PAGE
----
Billionaire investor George Soros has given a damning verdict on the launch of the European Central Bank's (ECB) trillion-euro quantitative easing program, warning that that it will create bubbles in the region's asset markets.
"My main concern that it will make divergence between rich and poor bigger than it already is," he said at a CNBC panel at the World Economic Forum in Davos Friday.
"It will benefit the owners of assets and actually wages will remain under pressure through competition and unemployment."
He warned that he would have "political consequences" and will also have an effect on international currency markets.
"The sheer size of the massive injection and the duration, and so on, will have undoubtedly an effect...If I were still active in the business I could see some fairly substantial moves coming and financial stability can create dislocations and turmoil from time to time."
Mario Draghi, the present of the ECB, detailed Thursday that the central bank would buy corporate and government bonds to the tune of 60 billion euros ($69 billion) a month.
This is in response to stalling growth in the euro zone and an inflation rate that has just tipped into negate territory.
The ECB's program will be open-ended but will last until at least September 2016, Draghi said, adding that the purchases will be subject to risk-sharing arrangements to minimize risk on the ECB's balance sheet.
European markets pushed higher on the news after weeks of speculation and the euro has ticked lower with the expectation that the euro zone will now be flooded will the extra cash.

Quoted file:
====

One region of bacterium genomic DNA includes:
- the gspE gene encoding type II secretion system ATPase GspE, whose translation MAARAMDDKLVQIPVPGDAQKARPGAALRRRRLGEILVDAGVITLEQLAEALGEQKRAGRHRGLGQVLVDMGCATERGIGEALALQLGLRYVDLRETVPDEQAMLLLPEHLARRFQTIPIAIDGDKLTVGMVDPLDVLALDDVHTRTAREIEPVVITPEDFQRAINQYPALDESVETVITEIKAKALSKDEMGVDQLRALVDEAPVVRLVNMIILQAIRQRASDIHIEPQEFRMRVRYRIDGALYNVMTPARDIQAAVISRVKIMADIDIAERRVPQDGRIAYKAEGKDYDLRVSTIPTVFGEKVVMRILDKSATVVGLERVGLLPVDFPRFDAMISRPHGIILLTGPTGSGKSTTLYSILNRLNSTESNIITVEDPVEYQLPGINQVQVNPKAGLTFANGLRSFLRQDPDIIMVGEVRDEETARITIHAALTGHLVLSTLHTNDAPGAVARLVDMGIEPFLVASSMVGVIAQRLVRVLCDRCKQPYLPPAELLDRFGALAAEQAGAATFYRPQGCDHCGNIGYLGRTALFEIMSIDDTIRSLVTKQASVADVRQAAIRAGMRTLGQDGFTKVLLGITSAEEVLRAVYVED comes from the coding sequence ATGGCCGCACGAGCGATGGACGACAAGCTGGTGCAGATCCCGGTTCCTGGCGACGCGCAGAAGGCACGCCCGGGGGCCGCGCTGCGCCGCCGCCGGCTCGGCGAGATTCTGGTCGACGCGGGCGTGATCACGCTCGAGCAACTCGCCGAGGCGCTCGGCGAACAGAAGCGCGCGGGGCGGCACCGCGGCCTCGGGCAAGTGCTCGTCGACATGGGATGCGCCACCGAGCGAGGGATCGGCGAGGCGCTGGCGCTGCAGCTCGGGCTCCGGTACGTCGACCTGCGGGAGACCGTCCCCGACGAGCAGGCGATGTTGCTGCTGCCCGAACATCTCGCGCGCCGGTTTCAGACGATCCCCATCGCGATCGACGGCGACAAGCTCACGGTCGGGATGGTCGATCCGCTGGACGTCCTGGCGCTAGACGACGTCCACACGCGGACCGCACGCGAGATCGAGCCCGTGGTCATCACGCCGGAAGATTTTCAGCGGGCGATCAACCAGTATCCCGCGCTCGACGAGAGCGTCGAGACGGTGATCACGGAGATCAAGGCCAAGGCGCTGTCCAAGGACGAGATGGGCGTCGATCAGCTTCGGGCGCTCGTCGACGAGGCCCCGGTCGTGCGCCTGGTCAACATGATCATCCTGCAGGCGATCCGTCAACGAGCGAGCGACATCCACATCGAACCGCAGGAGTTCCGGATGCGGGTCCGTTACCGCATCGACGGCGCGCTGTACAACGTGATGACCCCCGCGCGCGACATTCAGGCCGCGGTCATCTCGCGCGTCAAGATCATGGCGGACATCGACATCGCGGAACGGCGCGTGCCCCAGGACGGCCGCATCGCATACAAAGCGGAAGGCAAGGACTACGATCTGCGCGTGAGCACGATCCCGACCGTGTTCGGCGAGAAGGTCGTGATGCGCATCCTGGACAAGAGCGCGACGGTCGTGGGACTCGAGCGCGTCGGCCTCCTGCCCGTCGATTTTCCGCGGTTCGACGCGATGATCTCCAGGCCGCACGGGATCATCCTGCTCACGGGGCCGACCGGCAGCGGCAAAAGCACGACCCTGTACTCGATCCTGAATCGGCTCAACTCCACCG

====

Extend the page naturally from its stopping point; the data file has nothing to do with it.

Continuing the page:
Soros has been a notable critic of Germany's policy for making struggling euro zone nations commit to austerity measures and for its resistance to the measures that Draghi announced on Thursday. Soros said that the bloc really needed to have the right balance of monetary and fiscal policy to return to growth.
The German Finance Minister Wolfgang Schaeuble, speaking at the same seminar in Davos, wouldn't comment on the asset purchases but said he respected the independence of the central bank. He said that the ECB was doing its job "very well" and iterated his belief that fiscal policy in the region still needs to be improved.
"National politics can create growth," he said. He spoke of "moral hazard" and was concerned that some countries might "misunderstand" this major injection of liquidity but conceded that government reforms is "always a difficult task."
Spanish Finance Minister Luis de Guindos also responded to Soros, saying that he endorsed the decision by the central bank.
Speaking solely on the Spanish economy he explained that the country had implemented some bold reforms three years ago and agreed that monetary policy is not an "almighty instrument" that should be used in solitude.
"We have started to create growth with those policies...(they are a) good example of the kind of policies that we should implement," he said.
He also dismissed the current deflationary environment in Spain, blaming the negative price growth on the dramatic drop in oil prices. He claimed that deflation can be good or bad and that Spain was currently experiencing the former.